Friday, March 27, 2009

Tom Adams for Agatha Christie - Illustrated Death

One of my all time favourite series of book cover art are the paintings that Tom Adams created for the Fontana paperback versions of Agatha Christie novels from the early 60’s to the beginning of the 80’s. From this association he has become one of the most famous cover artists of our time, with his illustrations I am sure contributing to the sale of the books.

Whereas any artist would have depicted scenes of the obvious when illustrating a crime novel Tom Adams departed from the norm and would tease the public with seemingly obscure references to the novel contained within the cover. A vase of dead violets in ‘A Murder is Announced’, oversized insects that tricked the eye such as the bee on the cover of ‘Death in the Clouds’, lovers, a gun and bi-plane in ‘Peril at End House’.

Occasionally the blood would be spilled and we would see a partial reference to the crime committed or a body. On the other hand he was quite free in the inclusion of animals that had met with unfortunate fates. A weasel impaled on a paper knife in ‘Cards on the Table’ an owl that meets the same fate in ‘Endless Night’ a decaying fish on the cover of ‘Towards Zero’. Very rarely was violence depicted, only the aftermath. In one of the most thought provoking covers we see the white dove of justice picking out the eyes of a black crow for ‘Ordeal by Innocence’.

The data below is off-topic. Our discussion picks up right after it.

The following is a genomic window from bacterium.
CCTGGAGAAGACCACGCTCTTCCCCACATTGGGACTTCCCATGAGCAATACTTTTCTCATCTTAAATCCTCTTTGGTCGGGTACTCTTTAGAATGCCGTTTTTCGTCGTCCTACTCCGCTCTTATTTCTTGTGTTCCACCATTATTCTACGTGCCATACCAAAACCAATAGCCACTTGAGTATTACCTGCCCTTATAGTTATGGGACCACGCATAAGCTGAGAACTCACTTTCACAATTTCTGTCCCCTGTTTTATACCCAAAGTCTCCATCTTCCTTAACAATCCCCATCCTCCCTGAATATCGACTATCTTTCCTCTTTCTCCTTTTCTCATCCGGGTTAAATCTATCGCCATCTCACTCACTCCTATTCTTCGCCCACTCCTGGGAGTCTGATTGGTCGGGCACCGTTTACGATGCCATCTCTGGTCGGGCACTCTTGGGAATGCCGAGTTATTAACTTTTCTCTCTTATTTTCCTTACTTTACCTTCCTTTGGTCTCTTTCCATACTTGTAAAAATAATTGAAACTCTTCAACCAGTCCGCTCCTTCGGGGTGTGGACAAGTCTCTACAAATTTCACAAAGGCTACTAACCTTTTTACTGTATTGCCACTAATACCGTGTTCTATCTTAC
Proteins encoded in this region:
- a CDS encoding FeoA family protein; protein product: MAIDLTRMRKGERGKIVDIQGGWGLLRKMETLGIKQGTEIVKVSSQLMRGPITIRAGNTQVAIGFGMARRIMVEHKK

If Mrs. Christie’s use of nursery rhyme titles was not sinister enough for the titles of some of her novels, coupled with the corresponding Adam’s illustration they could be downright disturbing. ‘A Pocket full of Rye’ with the decaying bird super imposed on a background depicting the song, ‘Hickory Dickory Dock’ using the same treatment, however this time with a hypodermic syringe and scattered gemstones, and then one of the most unsettling; a golliwog hanging from a blood stained stake with a rather disquieting looking lizard in the background for ‘Ten Little Niggers’.

Numerous times we would see the weapon used or the means of how a murder was committed. Who now can drink champagne from a champagne glass such as the one depicted on the cover of ‘Sparkling Cyanide’ without some form of second thought?

The covers are a rich visual reference that have not been equaled or surpassed by any other artist or stylist who has been given the task. The paintings are highly detailed vignettes of the story, painted with sensitivity to the written word. Occasionally he blunders on the details but these blunders do not detract from the story within.

They say ‘never judge a book by the cover’ well, in this case do! You won’t be disappointed. Even if you dont read the books, the covers will definitely provoke some kind of thought.


  1. You may be interested in my new facebook group about Tom Adams -

  2. Hi Felix,

    I have always been a big fan of Tom Adams' covers. Your facebook page is great! Many thanks


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